Date of Award
Master of Science (MS)
Larvae--Physiology., Drosophila mojavensis--Speciation., Evolution (Biology)
Ecological host shifts likely have a major impact on the evolution of species. The host shift can result in an organism being faced with significant chemical, nutritional, volumetric, and other challenges, which may lead to adaptation. Host shifts can lead to speciation by prezygotic isolation, and even reinforcement through postzygotic isolation. This study looks at behavioral differences in terms of larval activity in populations of Drosophila mojavensis which have experienced host shifts. The mean speed of the four populations of D. mojavensis larvae were measured, and considered in the ecological context. A single nucleotide polymorphism (SNP) DNA library was prepared using advance intercross lines (AIL) for a future quantitative trait loci (QTL) analysis. A significant difference was found between all four of the D. mojavensis populations. The presence of differences in larval activity between populations of D. mojavensis provides an opportunity to look factors influencing adaptation during host shifts.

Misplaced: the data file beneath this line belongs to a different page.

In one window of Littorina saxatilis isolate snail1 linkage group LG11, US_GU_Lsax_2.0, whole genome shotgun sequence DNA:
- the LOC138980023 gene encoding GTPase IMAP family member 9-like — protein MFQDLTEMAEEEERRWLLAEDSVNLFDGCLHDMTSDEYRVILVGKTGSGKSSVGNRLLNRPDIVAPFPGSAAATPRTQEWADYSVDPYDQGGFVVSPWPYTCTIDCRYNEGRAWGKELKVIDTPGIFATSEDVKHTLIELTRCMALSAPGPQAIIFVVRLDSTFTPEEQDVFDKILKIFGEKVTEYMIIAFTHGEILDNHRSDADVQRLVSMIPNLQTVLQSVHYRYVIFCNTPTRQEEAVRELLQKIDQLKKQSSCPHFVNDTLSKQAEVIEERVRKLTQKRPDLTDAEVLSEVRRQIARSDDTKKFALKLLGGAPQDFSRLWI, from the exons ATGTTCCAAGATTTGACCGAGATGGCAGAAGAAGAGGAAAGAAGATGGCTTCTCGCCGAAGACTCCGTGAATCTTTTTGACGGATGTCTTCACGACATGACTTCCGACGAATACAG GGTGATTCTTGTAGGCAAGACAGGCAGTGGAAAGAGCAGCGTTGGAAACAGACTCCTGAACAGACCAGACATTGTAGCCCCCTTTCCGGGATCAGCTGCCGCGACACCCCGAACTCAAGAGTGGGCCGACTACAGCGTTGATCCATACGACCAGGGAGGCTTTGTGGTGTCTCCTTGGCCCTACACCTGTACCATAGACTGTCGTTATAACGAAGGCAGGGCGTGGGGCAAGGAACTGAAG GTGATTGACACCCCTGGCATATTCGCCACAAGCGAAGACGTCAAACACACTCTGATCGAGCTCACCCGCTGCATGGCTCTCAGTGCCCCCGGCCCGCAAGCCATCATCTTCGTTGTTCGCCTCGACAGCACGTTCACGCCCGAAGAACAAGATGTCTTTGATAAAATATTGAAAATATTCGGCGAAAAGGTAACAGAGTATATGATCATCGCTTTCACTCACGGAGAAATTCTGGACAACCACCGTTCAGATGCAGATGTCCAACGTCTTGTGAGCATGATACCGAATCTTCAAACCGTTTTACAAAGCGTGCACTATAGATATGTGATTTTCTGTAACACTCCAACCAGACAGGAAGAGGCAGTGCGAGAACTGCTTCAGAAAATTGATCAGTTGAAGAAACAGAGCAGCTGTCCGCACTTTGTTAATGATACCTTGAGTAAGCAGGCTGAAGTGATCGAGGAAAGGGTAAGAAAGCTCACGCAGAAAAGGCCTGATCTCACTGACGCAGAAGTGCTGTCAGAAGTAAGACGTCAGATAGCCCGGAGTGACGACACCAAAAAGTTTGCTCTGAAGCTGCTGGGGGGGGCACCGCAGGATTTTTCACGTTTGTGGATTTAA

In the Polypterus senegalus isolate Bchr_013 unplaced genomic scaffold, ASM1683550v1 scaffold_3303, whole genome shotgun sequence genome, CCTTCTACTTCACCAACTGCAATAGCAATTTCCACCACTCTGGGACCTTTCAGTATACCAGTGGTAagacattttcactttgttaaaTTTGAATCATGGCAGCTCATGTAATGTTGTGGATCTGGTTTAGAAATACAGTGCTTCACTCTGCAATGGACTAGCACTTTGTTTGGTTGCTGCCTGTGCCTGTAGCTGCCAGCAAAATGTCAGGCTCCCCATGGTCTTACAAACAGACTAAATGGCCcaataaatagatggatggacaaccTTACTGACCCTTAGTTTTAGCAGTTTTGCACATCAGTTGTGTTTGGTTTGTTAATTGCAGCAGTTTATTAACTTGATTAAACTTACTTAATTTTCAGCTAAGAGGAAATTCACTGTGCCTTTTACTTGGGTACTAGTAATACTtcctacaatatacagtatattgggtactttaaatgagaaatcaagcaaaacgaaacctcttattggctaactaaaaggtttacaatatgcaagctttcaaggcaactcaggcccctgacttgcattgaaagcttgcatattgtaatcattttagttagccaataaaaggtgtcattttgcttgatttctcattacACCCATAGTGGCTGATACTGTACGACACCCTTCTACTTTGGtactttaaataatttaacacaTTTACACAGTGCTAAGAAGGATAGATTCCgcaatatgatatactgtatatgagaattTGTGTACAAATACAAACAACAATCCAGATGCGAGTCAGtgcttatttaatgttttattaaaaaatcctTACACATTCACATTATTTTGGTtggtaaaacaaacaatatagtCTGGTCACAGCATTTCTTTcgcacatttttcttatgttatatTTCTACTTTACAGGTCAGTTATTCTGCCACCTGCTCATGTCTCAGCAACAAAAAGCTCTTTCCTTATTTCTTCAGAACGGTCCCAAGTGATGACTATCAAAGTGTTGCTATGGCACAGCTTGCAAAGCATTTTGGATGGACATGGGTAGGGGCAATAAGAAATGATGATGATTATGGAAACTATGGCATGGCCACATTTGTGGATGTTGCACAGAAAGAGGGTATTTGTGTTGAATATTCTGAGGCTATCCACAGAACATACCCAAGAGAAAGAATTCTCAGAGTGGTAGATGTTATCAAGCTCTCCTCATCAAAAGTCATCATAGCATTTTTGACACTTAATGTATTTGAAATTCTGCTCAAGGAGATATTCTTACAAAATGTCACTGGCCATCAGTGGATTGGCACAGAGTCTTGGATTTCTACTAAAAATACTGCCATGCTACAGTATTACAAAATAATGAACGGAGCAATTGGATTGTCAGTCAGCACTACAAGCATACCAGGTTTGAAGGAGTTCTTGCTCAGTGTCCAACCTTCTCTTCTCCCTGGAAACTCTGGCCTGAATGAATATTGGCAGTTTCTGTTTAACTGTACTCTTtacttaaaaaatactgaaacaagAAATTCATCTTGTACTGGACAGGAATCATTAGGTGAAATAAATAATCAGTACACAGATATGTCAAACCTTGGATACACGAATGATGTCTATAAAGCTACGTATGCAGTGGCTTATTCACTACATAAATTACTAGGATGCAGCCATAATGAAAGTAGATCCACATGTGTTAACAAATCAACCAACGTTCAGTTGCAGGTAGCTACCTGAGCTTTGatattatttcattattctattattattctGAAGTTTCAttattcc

Coleman, Joshua, "Variation in larval behavior across the ecologically distinct host populations of the cactophilic Drosophila mojavensis" (2017). Theses. 205.